If you have sisters, you know that they can be the loves of your life but also your worst nightmare. Deborah Tannen’s book “You Were Always Mom’s Favorite! Sisters in Conversation Throughout Their Lives” she describes how sisters’ communication through their lifetime, has a major toll on their relationships. Our speech is influenced by our ethnicity, socio-economic status, gender, age, and the people who we are surrounded by. Sisters are influenced by the speech patterns of their own sisters, but also they are affected by the comments that people make around them.
Frequency of conversation and unsaid messages known as ‘metamessages’ are major concepts impacting sister relationships. Compared to brothers and friends, sisters are known for having frequent emotional discussions. We talk about our friends, the annoying thing our boss said, and overheard messages on the subway that make us both eye roll and laugh hysterically. Tannen reveals that women become closer through the sharing of information and secrets. This justifies why sisters speak so regularly and casually — to build emotional bonds. The average person may think that these conversations are silly, but they are the backbone of sister relationships (whereas brothers talk less frequently, but more about “big picture” topics such as the future, politics, and history). The frequent relaxed nature of “sister-talk” can positively influence not only sister relationships but also mental well-being. It is a known fact that talking about your emotions is better for your overall health, but it is good for your sisters’ well-being too! Cassidy and Wright performed a research study which indicated that emotional talks, specifically in sister relationships, can positively affect your overall mental well-being (Cassidy, Noon, & Wright, 2015).
The issue is that these sister conversations can also have underlying implications. Sisters can get highly emotional and read too much into conversations, based on tone and specific words used. For example, my sister always gets angry when I use the word “sure” in text messages, reading into this word as if my response states that I don’t want to do the task she is asking me (which sometimes is valid). These arguments about word choices or tone of voice can often cause tension, but in a sister world, an argument is quickly blown over by a “can I borrow your shirt” request.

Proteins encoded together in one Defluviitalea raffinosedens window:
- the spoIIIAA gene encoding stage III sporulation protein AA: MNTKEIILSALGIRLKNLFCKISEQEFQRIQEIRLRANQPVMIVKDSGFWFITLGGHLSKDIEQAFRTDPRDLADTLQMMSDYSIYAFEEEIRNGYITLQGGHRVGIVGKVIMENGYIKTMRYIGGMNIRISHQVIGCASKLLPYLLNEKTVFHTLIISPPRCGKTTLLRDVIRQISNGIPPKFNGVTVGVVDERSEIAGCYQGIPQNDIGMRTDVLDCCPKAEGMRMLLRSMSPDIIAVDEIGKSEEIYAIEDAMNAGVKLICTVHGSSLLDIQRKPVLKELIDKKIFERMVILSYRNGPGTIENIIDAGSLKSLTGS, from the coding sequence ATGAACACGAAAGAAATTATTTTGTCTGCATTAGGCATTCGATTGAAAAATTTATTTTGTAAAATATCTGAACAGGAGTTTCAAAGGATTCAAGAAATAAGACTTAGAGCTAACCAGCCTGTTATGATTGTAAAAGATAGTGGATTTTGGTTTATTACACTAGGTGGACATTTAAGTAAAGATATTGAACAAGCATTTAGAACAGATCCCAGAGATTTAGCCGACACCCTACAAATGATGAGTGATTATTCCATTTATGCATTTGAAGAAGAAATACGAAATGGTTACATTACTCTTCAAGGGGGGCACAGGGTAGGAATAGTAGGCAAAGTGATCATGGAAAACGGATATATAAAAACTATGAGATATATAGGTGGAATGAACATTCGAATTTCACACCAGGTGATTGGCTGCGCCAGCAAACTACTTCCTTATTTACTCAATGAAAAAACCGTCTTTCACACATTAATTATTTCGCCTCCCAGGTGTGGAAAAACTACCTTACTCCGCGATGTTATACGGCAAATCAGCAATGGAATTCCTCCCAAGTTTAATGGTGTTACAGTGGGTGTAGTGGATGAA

Sisters flip between closeness and competition. Because most siblings are raised in the same household, sisters have the right amount of commonalities, with an independent flair. Although they are also challenged when people label them (ex: “the smart one” or “the pretty one”) and their relationship can become a slight competition. Labeling can impact the way sisters perceive themselves, also potentially causing tension in relationships. Another factor is the path they choose to take and comments regarding that path, for example: “wow — your sister went away for university, why did you choose to stay at home?” These comparisons and statements impact self-perception and can have potential implications on a sister relationship. The comparison examples can be exemplified in the older sister relationship as well. The way an older sister can act can impact parents’ perception of success with younger siblings. The idea of “respecting the eldest” can also cause friction, as younger siblings have a personality of their own and don’t always want to be compared to their older sibling.
Communication is much more than what simply is or is not said. Communication also includes tone, body language and even the length of pausing between talking. Depending on the relationship, sisters often can get into fights due to pausing (or lack of) while speaking. The length of a pause depends on the individual speaking, but if someone doesn’t allow a long enough pause, they can be seen as interrupting or cutting the other speaker off. This action can cause arguments with sisters as they may not seem heard. Sisters also “co-converse”, when discussing stories, often interrupting, correcting, repeating and expanding their sisters’ points. This is done by many people but the author notes that it is special by sisters because of how they are expressing the message.
Closeness is affected by age, personality types and the words we use in conversation. We can say “we are different” to signify distance and views that are not aligned, or we can say “we are the same” or “the same thing happened to me” to show signs of closeness. It is interesting to note that we are “creatures of conversation” where we live our lives and make major decisions through a series of conversations. Sometimes we take advice from others and sometimes we give advice. Whether we are close to our sisters or not, it is important to note how exactly our conversation styles can have an impact on our relationships and views.
Cassidy, Noon, & Wright (2015). Sibling constellations and wellbeing in intact and non-intact families. Journal of Adolescent Psychology and Psychiatry.
Tannen, Deborah (2010). You Were Always Mom’s Favorite! Sisters in Conversation Throughout Their Lives. New York: Penguin Random House.